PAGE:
Wen Jiabao, during his 2005 South Asian journey, was careful not to ignore Pakistan, China’s traditional friend and ally. As China expands its blue-water navy to its littoral shores, developing military relationships with countries like Burma, Pakistan and other nations in its neighbourhood are parts of a well thought out game-plan. From Coco Islands and Kyaukpyu port in Burma, to Chittagong in Bangladesh, to Gwadar in the Gulf of Hormuz in Pakistan, China is busy developing port facilities to serve its very special economic and military needs. Gwadar will be capable of serving both civil as well as military purposes. The Chinese delegation announced the grant of $1 billion for the development of the Pakistani port. Pakistani officials claimed that Gwadar’s China connection would help frustrate India’s domination of the regional waterways. In the event of a future war, so the argument goes, India will not be able to impose a naval blockade against Pakistan thanks to the Chinese presence in Gwadar and therefore in the wider Persian Gulf region. However, such theories become valid only after they are successfully put to test. India is also developing a powerful blue-water Navy of its own with a long reach stretching from the Gulf to Australia. It is fair to assume that the Chinese presence in Gwadar has been factored in by the Indian Navy’s policy planners.

What are the wider implications of Wen’s visit ?
Significantly, no mention was made of the proposed Grand Asian Alliance between India, Russia, China although substantive discussions are said to be progressing at a high level. It is being promoted mainly by Russia as the visible icon of multilateralism. Meanwhile, there are reports that Washington is quietly promoting the idea of another triangular alliance in Asia with the US, India and Japan as its members but references to the idea are still a taboo. The Japanese Prime Minister Junichiro Koizumi will be visiting India soon. It will be an important event in the busy diplomatic calendar for India. Japan has already said that its trade and investment portfolios have reached saturation point with China and would be happy to shift its economic focus to India. India’s gain will be China’s loss. Beijing will lose a big chunk of its annual $ 160 billion trade with Japan at the cost of India. Japan’s joint stand with India for UNSC permanent membership with the other two G-4 nations Germany and Brazil is a red herring to China. It will test the nascent India-China friendship to its limits.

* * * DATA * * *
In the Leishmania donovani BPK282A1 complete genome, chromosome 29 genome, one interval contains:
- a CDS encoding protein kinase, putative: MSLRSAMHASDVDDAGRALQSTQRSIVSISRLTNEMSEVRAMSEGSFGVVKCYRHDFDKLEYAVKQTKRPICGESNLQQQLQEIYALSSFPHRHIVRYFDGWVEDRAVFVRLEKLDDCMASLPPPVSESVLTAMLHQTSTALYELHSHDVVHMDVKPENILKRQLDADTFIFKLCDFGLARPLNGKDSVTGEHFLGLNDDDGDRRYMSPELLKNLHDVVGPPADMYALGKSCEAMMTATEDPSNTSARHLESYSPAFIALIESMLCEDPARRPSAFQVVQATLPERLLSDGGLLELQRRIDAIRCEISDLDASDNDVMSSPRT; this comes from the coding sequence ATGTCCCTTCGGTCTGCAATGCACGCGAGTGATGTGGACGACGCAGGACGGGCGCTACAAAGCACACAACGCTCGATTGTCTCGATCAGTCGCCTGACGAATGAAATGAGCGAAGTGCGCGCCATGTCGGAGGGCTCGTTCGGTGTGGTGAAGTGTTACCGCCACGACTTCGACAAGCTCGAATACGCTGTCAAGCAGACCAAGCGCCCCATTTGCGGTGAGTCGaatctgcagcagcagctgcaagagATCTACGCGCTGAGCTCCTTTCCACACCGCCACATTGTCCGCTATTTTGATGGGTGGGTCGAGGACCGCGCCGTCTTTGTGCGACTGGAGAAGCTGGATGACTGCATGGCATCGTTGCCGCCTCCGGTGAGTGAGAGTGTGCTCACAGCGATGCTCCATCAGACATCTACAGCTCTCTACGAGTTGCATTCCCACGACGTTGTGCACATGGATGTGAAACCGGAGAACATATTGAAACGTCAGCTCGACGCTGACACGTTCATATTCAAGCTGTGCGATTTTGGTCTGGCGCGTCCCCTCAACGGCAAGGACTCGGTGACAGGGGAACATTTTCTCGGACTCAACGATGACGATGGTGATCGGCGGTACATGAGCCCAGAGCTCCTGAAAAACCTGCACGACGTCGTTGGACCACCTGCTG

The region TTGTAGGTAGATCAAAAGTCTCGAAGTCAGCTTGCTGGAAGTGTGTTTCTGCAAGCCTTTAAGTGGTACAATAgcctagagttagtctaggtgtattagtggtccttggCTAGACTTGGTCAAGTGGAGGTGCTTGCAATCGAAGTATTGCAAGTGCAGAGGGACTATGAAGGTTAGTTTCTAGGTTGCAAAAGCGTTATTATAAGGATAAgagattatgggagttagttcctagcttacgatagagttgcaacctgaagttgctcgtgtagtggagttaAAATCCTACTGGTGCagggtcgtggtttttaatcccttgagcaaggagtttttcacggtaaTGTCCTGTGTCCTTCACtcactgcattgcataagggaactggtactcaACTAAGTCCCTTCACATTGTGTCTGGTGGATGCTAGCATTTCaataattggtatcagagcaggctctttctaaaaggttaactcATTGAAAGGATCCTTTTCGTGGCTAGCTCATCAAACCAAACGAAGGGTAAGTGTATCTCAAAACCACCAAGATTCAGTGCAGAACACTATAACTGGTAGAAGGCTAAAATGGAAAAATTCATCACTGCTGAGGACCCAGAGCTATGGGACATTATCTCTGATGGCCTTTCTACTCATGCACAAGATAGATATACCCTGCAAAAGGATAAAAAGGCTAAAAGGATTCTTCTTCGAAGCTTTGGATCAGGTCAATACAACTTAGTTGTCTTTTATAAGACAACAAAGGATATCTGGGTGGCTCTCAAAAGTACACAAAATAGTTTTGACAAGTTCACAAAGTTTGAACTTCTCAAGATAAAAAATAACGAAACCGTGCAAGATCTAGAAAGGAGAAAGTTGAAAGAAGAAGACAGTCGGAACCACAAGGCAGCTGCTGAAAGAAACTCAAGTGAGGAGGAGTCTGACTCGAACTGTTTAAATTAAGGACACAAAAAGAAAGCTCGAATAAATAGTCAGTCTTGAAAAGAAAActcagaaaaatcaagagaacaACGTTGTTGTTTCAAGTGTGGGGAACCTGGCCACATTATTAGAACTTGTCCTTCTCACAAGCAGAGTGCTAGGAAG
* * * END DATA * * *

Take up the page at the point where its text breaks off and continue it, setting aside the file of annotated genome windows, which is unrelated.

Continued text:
The author is a retired Indian diplomat.